Culver City Unified School District

$106,000,000

76.3%

Community Budget Advisory Committee discusses PLA 5/27/15.

Bond Measures Approved by Voters in November 2014

 

Santa Clara Unified School District

$419,000,000

69.4%

Board discusses PLA 3/26/15.

PLA discussion scheduled for 8/13/15.

Sonoma County Community College District

$410,000,000

63.1%

Union officials have openly declared intent to lobby for a PLA.

College administrators have met with legal counsel regarding PLA.

San Mateo County Community College District

$388,000,000

66.2%

Board discusses PLA 7/8/15.

Norwalk-La Mirada Unified School District

$375,000,000

57.4%

Board discusses PLA 3/25/15.

San Luis Obispo County Community College District (Cuesta)

$275,000,000

62.6%

Board discusses PLA 2/4/15.

Board voted down PLA negotiations at 3/4/15 meeting.

Hayward Unified School District

$229,000,000

77.4%

Board votes for PLA 6/24/15.

Vacaville Unified School District

$194,000,000

62.0%

Board discusses PLA 3/9/15.

Board votes for PLA negotiations 6/25/15.

Alameda Unified School District

$179,500,000

62.8%

PLA discussion scheduled for 8/11/15.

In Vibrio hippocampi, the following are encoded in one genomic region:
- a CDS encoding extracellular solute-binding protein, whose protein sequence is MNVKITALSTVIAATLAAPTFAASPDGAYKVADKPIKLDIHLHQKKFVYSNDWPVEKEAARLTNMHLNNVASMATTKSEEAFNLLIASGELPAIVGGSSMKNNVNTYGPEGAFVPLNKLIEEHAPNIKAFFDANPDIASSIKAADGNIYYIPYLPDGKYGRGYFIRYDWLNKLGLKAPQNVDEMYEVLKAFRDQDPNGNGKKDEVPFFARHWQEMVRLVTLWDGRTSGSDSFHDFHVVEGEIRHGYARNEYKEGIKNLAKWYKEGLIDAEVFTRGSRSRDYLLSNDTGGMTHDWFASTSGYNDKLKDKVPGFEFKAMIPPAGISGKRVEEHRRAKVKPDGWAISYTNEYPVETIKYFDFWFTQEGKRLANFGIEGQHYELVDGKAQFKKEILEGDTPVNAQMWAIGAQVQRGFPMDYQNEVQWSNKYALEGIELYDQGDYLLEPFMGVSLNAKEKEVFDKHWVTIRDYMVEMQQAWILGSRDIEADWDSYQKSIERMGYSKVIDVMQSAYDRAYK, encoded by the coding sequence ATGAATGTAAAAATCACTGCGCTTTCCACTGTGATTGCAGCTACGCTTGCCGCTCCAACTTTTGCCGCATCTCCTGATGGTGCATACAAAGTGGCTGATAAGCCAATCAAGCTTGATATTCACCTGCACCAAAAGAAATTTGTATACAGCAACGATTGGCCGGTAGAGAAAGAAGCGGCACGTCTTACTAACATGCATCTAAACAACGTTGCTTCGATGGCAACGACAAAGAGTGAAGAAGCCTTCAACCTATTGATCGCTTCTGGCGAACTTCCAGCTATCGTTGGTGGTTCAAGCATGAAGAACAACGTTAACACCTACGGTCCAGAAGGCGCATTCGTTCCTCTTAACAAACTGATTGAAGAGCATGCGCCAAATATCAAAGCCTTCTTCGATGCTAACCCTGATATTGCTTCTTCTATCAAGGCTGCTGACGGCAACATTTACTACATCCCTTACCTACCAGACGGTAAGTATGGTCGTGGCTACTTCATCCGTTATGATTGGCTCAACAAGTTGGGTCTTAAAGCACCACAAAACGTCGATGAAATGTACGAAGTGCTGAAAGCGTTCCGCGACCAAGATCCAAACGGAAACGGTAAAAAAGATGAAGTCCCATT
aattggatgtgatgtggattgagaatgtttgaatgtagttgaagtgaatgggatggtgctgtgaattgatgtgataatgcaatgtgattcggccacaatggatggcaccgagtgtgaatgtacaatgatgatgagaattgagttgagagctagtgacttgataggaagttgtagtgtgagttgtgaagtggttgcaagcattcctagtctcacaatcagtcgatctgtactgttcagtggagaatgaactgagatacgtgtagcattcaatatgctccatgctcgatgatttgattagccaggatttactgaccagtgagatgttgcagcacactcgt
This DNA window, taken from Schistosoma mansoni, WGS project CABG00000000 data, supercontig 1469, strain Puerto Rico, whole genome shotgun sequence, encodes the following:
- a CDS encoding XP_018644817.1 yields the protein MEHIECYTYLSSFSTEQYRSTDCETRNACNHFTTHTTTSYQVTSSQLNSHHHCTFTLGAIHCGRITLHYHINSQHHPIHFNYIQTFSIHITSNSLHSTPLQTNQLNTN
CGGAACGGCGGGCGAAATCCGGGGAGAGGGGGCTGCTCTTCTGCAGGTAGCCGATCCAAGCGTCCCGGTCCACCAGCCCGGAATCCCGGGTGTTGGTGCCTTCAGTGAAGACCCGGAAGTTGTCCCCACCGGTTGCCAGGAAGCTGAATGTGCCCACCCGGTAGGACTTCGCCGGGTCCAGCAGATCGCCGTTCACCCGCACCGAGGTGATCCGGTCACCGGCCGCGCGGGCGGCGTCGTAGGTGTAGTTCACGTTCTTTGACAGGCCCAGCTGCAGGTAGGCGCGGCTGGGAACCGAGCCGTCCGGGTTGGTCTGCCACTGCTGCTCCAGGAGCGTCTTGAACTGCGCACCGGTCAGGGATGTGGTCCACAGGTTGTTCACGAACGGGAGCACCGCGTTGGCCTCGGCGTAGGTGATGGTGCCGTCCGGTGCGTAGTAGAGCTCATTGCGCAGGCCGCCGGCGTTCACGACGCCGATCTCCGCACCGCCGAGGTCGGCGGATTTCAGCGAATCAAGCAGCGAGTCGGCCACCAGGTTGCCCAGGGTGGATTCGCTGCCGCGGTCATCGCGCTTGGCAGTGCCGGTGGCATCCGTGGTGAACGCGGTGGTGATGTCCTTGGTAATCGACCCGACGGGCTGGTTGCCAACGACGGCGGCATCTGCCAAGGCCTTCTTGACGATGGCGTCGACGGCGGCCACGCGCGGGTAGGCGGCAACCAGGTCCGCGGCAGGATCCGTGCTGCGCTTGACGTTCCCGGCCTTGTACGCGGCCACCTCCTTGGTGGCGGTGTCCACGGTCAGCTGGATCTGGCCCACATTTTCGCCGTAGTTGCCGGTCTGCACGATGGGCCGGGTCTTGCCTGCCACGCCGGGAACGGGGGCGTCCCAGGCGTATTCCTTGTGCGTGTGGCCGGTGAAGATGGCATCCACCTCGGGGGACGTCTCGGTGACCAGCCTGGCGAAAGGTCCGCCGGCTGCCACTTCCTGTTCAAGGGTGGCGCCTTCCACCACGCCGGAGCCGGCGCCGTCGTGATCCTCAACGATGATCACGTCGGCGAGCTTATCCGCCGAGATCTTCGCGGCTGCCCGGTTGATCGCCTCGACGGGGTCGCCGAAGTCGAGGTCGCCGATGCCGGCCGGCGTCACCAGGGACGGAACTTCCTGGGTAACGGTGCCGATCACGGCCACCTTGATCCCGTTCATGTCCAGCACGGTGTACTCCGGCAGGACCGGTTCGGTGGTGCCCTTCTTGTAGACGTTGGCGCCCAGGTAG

Santa Rosa High School District

$175,000,000

64.0%

Union officials have openly declared intent to lobby for a PLA.

Salinas Union High School District

$128,000,000

60.3%

Board discusses PLA 3/24/15 and 5/12/15.

Board votes for PLA negotiations 5/26/15.

East Side Union High School District

$113,200,000

67.9%

PLA that applied to Measures G and E amended – apparently administratively – to cover Measure I.

Azusa Unified School District

$92,000,000

56.2%

Board discusses PLA 3/17/15.

Pittsburg Unified School District

$85,000,000

68.5%

Ballot arguments against the bond measure focused on PLAs imposed on previous bond measures; supporters’ rebuttal defended the PLAs.

Berryessa Union School District

$77,000,000

69.3%

Board votes for contract to negotiate PLA 3/10/15.

Santa Rosa Elementary School District

$54,000,000

69.1%

Union officials have openly declared intent to lobby for a PLA.

Washington Unified School District

$49,800,000

67.4%

Board imposed a union-backed apprenticeship requirement for contractors and used to disqualify non-union company from contract.

Bassett Unified School District

$30,000,000

62.4%

Board voted for PLA negotiations 1/20/15.

 

Kevin Dayton is the President & CEO of Labor Issues Solutions, LLC, and is the author of frequent postings about generally unreported California state and local policy issues at www.laborissuessolutions.com. Follow him on Twitter at @DaytonPubPolicy.

Tough Education Reform, not More Borrowing and Spending, is What Students Need

Last week the California Policy Center published a major new study that compiled, in exhaustive detail, both the amount that Californians have borrowed to finance public school construction and upgrades, as well as documented the abuses that have diminished the return on these substantial investments. Californians simply don’t realize how much borrowing is going on.